I suspect fitting the tunnel cover was made slightly more complicated because of my Caterham’s carbon interior panels. Before you attempt to install the tunnel cover, make sure the gear knob isn’t fitted and the handbrake can be pulled to the absolute maximum position.

Fitting is easy. Position the front first under the dashboard. Then the gear stick goes through the tunnel cover hole. Then get the handbrake through the tunnel cover, and lay the cover on top of the tunnel. You can see from the photos the bottom is tight against the back panel, but the top had a large gap. This presented a problem for me, because the top gap will be the only part of the tunnel cover back panel fit that will be possible to see when the seats are fitted.

This gave me two options: bend the top of the tunnel cover back towards the back panel, or bend the bottom away from back panel. I decided to concentrate my efforts on the bottom of the tunnel cover, because it won’t be seen once the seats are fitted.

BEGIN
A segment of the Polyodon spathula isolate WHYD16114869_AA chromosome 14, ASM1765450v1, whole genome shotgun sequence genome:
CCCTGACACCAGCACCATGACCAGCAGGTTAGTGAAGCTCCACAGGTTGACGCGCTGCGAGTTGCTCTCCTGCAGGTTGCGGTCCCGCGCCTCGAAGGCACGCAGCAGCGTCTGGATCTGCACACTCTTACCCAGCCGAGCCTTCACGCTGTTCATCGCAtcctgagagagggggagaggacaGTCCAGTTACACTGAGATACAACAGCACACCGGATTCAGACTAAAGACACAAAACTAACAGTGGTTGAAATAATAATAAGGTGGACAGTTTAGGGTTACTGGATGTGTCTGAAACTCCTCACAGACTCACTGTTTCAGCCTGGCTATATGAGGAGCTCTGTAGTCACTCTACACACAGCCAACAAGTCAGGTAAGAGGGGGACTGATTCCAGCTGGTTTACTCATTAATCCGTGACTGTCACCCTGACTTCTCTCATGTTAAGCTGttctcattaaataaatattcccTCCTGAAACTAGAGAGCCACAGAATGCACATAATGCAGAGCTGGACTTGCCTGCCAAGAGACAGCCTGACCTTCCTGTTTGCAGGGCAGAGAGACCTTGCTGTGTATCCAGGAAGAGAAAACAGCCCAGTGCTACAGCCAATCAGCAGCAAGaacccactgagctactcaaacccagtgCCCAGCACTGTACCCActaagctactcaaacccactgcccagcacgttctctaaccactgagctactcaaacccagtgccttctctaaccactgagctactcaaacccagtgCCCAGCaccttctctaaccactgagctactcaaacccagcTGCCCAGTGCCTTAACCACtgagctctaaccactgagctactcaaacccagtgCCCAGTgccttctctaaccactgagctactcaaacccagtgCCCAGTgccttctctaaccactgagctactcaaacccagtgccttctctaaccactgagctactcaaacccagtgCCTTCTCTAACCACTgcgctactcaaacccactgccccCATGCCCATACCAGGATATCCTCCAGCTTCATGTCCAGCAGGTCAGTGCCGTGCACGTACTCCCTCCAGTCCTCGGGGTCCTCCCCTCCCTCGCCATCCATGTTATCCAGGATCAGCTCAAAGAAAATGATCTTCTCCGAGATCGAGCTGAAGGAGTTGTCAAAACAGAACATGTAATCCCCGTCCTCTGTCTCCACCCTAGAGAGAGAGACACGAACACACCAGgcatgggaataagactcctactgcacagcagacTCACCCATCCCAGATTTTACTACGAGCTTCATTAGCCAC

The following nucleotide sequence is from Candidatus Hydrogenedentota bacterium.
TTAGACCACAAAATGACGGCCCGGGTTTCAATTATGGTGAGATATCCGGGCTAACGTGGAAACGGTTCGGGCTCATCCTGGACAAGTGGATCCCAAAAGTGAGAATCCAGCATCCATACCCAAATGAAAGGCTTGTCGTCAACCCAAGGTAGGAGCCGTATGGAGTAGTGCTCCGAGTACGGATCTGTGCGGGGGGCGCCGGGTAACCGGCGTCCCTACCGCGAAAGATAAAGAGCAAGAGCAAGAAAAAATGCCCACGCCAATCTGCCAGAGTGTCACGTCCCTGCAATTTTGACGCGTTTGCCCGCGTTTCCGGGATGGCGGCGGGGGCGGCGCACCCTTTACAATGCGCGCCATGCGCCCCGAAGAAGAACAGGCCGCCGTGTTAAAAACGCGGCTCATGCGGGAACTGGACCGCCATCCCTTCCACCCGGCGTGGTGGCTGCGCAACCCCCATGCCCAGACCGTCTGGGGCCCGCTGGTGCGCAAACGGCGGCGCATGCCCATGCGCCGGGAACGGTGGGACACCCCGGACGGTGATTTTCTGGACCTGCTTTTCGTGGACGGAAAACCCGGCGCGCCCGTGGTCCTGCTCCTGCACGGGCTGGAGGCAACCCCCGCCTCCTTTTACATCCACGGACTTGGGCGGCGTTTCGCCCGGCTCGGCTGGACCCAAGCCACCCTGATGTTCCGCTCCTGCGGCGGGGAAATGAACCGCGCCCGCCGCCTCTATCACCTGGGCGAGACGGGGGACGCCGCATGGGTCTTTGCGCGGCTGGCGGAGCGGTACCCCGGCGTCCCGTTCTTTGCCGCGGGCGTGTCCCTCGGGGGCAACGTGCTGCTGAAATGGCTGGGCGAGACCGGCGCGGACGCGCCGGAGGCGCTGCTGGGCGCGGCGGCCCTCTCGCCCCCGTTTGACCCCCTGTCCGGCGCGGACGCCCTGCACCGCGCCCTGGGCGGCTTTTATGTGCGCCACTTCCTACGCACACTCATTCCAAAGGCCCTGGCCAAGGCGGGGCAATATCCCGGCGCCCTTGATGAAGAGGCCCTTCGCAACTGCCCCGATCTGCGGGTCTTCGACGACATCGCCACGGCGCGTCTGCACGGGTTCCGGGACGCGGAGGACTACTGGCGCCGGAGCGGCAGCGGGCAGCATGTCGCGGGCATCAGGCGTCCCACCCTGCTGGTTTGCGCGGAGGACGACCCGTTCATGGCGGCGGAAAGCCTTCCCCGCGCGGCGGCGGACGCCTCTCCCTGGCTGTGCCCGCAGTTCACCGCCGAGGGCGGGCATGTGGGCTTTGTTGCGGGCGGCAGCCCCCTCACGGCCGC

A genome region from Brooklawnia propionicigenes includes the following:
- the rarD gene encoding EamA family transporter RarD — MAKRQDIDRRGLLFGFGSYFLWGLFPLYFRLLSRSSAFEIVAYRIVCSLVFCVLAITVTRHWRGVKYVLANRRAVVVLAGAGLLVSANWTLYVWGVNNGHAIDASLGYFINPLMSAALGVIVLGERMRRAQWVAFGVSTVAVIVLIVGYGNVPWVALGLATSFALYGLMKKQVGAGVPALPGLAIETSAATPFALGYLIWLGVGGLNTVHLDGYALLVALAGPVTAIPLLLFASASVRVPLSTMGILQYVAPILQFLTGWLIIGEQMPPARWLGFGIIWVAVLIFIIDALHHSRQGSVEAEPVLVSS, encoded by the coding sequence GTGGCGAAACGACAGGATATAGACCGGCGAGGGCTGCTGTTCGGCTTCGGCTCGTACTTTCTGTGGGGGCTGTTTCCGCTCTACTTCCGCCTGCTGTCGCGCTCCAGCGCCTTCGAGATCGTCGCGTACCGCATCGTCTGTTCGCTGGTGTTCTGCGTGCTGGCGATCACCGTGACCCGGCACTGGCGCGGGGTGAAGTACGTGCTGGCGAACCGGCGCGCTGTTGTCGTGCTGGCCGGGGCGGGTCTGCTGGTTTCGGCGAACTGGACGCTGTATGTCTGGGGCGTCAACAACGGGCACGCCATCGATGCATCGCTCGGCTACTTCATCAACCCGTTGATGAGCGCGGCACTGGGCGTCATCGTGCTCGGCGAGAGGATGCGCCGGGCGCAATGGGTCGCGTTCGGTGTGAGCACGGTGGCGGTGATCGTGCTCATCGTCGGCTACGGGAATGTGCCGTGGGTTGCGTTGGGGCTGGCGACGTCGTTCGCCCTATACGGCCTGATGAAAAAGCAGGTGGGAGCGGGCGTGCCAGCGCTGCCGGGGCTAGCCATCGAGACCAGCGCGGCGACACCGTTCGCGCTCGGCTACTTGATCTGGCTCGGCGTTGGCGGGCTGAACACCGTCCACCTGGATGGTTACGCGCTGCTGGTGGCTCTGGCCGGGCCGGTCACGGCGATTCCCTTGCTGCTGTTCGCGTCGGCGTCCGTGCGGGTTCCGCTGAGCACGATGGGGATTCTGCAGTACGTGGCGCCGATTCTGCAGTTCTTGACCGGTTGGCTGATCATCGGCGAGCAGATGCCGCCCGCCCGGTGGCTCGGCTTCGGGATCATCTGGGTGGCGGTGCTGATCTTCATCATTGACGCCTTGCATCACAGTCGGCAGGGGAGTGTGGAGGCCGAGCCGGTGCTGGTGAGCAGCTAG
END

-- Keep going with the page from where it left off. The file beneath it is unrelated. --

Be very careful bending the tunnel cover, it’s easy to end up with a large kink between the tunnel cover and the back panel, which is very unsightly.

To bend the tunnel cover I used a large trim plastic lever, pressing on the aluminium not the carbon fibre.

To help with closing the gap, I trimmed the carpet on the tunnel sides where the tunnel widens and removed the excess material on the tunnel cover.

I was happy with the final result, even though it looks like I could have got it to fit a touch tighter. However, I was on the limit of getting horrid kinks in the tunnel cover, so that also influenced my decision to stop there.

I know the instructions call for a self tapping screw to be installed at the rear of the tunnel cover, but I have never had that screw fitted on any of my previous Caterhams. Also, the Tillet seats I have chosen hold the tunnel cover, making the screw redundant.

However, for some strange reason the screw hole on the tunnel cover had been pushed through already, so leaving the hole was no longer an option. I therefore decided to fit a plastic wing bolt (cut to size) to fill the hole.

The gear knob is next: loosen the grub screw, then screw the gear knob onto the gear stick as tightly as possible. You will notice the H-pattern isn’t in the correct position. Just loosen the gear knob and turn it until the H-pattern is to your liking, then tighten the grub screw.

Tools Used

  • Large plastic trim leaver
  • 3mm Alen key